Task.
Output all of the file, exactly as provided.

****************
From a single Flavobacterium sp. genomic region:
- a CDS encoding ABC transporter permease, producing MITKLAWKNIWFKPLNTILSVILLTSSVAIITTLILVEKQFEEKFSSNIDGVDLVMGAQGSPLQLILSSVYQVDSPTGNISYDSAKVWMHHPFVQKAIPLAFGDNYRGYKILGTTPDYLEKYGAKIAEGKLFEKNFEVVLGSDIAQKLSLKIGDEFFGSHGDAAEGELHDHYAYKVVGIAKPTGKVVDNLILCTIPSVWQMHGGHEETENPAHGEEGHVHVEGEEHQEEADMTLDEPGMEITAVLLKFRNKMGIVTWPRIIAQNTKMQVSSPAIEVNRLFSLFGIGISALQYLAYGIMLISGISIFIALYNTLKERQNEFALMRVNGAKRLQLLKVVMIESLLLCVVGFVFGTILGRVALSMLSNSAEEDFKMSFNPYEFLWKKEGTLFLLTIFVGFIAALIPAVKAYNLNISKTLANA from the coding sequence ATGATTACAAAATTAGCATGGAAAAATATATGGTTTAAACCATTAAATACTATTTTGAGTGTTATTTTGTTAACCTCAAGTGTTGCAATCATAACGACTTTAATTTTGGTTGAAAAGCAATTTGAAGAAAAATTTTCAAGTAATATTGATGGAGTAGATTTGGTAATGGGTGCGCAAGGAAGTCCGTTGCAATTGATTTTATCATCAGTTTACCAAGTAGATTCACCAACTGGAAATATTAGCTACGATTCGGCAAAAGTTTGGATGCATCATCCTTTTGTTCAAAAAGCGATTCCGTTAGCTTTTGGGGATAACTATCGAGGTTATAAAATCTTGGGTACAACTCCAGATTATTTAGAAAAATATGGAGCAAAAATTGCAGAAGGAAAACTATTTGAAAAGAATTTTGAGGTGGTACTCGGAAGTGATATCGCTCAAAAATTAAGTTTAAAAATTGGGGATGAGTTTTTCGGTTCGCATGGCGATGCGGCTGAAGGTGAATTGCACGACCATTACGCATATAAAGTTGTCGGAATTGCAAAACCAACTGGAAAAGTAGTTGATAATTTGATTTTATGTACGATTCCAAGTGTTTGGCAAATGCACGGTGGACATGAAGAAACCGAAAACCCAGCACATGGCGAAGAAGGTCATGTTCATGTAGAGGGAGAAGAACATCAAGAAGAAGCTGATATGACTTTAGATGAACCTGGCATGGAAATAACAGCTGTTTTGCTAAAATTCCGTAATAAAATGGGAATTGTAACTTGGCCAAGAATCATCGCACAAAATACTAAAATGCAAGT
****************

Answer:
From a single Flavobacterium sp. genomic region:
- a CDS encoding ABC transporter permease, producing MITKLAWKNIWFKPLNTILSVILLTSSVAIITTLILVEKQFEEKFSSNIDGVDLVMGAQGSPLQLILSSVYQVDSPTGNISYDSAKVWMHHPFVQKAIPLAFGDNYRGYKILGTTPDYLEKYGAKIAEGKLFEKNFEVVLGSDIAQKLSLKIGDEFFGSHGDAAEGELHDHYAYKVVGIAKPTGKVVDNLILCTIPSVWQMHGGHEETENPAHGEEGHVHVEGEEHQEEADMTLDEPGMEITAVLLKFRNKMGIVTWPRIIAQNTKMQVSSPAIEVNRLFSLFGIGISALQYLAYGIMLISGISIFIALYNTLKERQNEFALMRVNGAKRLQLLKVVMIESLLLCVVGFVFGTILGRVALSMLSNSAEEDFKMSFNPYEFLWKKEGTLFLLTIFVGFIAALIPAVKAYNLNISKTLANA from the coding sequence ATGATTACAAAATTAGCATGGAAAAATATATGGTTTAAACCATTAAATACTATTTTGAGTGTTATTTTGTTAACCTCAAGTGTTGCAATCATAACGACTTTAATTTTGGTTGAAAAGCAATTTGAAGAAAAATTTTCAAGTAATATTGATGGAGTAGATTTGGTAATGGGTGCGCAAGGAAGTCCGTTGCAATTGATTTTATCATCAGTTTACCAAGTAGATTCACCAACTGGAAATATTAGCTACGATTCGGCAAAAGTTTGGATGCATCATCCTTTTGTTCAAAAAGCGATTCCGTTAGCTTTTGGGGATAACTATCGAGGTTATAAAATCTTGGGTACAACTCCAGATTATTTAGAAAAATATGGAGCAAAAATTGCAGAAGGAAAACTATTTGAAAAGAATTTTGAGGTGGTACTCGGAAGTGATATCGCTCAAAAATTAAGTTTAAAAATTGGGGATGAGTTTTTCGGTTCGCATGGCGATGCGGCTGAAGGTGAATTGCACGACCATTACGCATATAAAGTTGTCGGAATTGCAAAACCAACTGGAAAAGTAGTTGATAATTTGATTTTATGTACGATTCCAAGTGTTTGGCAAATGCACGGTGGACATGAAGAAACCGAAAACCCAGCACATGGCGAAGAAGGTCATGTTCATGTAGAGGGAGAAGAACATCAAGAAGAAGCTGATATGACTTTAGATGAACCTGGCATGGAAATAACAGCTGTTTTGCTAAAATTCCGTAATAAAATGGGAATTGTAACTTGGCCAAGAATCATCGCACAAAATACTAAAATGCAAGT